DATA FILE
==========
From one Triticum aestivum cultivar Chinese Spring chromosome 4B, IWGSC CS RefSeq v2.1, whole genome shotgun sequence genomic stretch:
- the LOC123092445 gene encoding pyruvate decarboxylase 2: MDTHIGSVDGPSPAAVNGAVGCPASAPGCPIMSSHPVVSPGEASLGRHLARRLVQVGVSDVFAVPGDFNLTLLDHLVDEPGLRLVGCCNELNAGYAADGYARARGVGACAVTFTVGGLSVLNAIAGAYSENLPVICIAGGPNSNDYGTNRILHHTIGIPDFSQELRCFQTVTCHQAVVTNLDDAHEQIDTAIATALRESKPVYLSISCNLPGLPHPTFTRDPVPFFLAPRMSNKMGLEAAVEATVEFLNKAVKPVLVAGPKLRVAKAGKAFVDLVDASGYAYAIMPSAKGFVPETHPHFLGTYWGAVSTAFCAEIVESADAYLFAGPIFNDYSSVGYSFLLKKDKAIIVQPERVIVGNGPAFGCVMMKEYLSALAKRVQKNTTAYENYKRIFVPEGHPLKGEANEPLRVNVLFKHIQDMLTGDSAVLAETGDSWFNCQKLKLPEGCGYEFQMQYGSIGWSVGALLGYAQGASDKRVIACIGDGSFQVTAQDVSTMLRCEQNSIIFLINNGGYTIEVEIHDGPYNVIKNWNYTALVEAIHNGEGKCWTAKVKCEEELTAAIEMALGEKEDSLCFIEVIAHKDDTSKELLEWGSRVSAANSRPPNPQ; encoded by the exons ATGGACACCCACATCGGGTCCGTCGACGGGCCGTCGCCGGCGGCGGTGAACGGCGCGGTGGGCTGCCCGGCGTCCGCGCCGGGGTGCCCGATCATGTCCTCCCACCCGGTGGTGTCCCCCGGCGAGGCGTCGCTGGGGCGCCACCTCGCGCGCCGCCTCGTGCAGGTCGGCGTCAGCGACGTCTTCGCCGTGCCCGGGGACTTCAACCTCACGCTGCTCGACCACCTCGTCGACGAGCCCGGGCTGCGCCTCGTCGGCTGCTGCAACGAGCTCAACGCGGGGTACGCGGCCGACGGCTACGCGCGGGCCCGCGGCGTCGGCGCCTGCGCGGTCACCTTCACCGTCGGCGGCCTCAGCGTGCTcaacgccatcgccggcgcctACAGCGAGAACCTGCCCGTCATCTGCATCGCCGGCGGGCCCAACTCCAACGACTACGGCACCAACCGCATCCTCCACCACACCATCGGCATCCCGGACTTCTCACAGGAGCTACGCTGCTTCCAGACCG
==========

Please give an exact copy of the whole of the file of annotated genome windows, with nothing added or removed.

From one Triticum aestivum cultivar Chinese Spring chromosome 4B, IWGSC CS RefSeq v2.1, whole genome shotgun sequence genomic stretch:
- the LOC123092445 gene encoding pyruvate decarboxylase 2: MDTHIGSVDGPSPAAVNGAVGCPASAPGCPIMSSHPVVSPGEASLGRHLARRLVQVGVSDVFAVPGDFNLTLLDHLVDEPGLRLVGCCNELNAGYAADGYARARGVGACAVTFTVGGLSVLNAIAGAYSENLPVICIAGGPNSNDYGTNRILHHTIGIPDFSQELRCFQTVTCHQAVVTNLDDAHEQIDTAIATALRESKPVYLSISCNLPGLPHPTFTRDPVPFFLAPRMSNKMGLEAAVEATVEFLNKAVKPVLVAGPKLRVAKAGKAFVDLVDASGYAYAIMPSAKGFVPETHPHFLGTYWGAVSTAFCAEIVESADAYLFAGPIFNDYSSVGYSFLLKKDKAIIVQPERVIVGNGPAFGCVMMKEYLSALAKRVQKNTTAYENYKRIFVPEGHPLKGEANEPLRVNVLFKHIQDMLTGDSAVLAETGDSWFNCQKLKLPEGCGYEFQMQYGSIGWSVGALLGYAQGASDKRVIACIGDGSFQVTAQDVSTMLRCEQNSIIFLINNGGYTIEVEIHDGPYNVIKNWNYTALVEAIHNGEGKCWTAKVKCEEELTAAIEMALGEKEDSLCFIEVIAHKDDTSKELLEWGSRVSAANSRPPNPQ; encoded by the exons ATGGACACCCACATCGGGTCCGTCGACGGGCCGTCGCCGGCGGCGGTGAACGGCGCGGTGGGCTGCCCGGCGTCCGCGCCGGGGTGCCCGATCATGTCCTCCCACCCGGTGGTGTCCCCCGGCGAGGCGTCGCTGGGGCGCCACCTCGCGCGCCGCCTCGTGCAGGTCGGCGTCAGCGACGTCTTCGCCGTGCCCGGGGACTTCAACCTCACGCTGCTCGACCACCTCGTCGACGAGCCCGGGCTGCGCCTCGTCGGCTGCTGCAACGAGCTCAACGCGGGGTACGCGGCCGACGGCTACGCGCGGGCCCGCGGCGTCGGCGCCTGCGCGGTCACCTTCACCGTCGGCGGCCTCAGCGTGCTcaacgccatcgccggcgcctACAGCGAGAACCTGCCCGTCATCTGCATCGCCGGCGGGCCCAACTCCAACGACTACGGCACCAACCGCATCCTCCACCACACCATCGGCATCCCGGACTTCTCACAGGAGCTACGCTGCTTCCAGACCG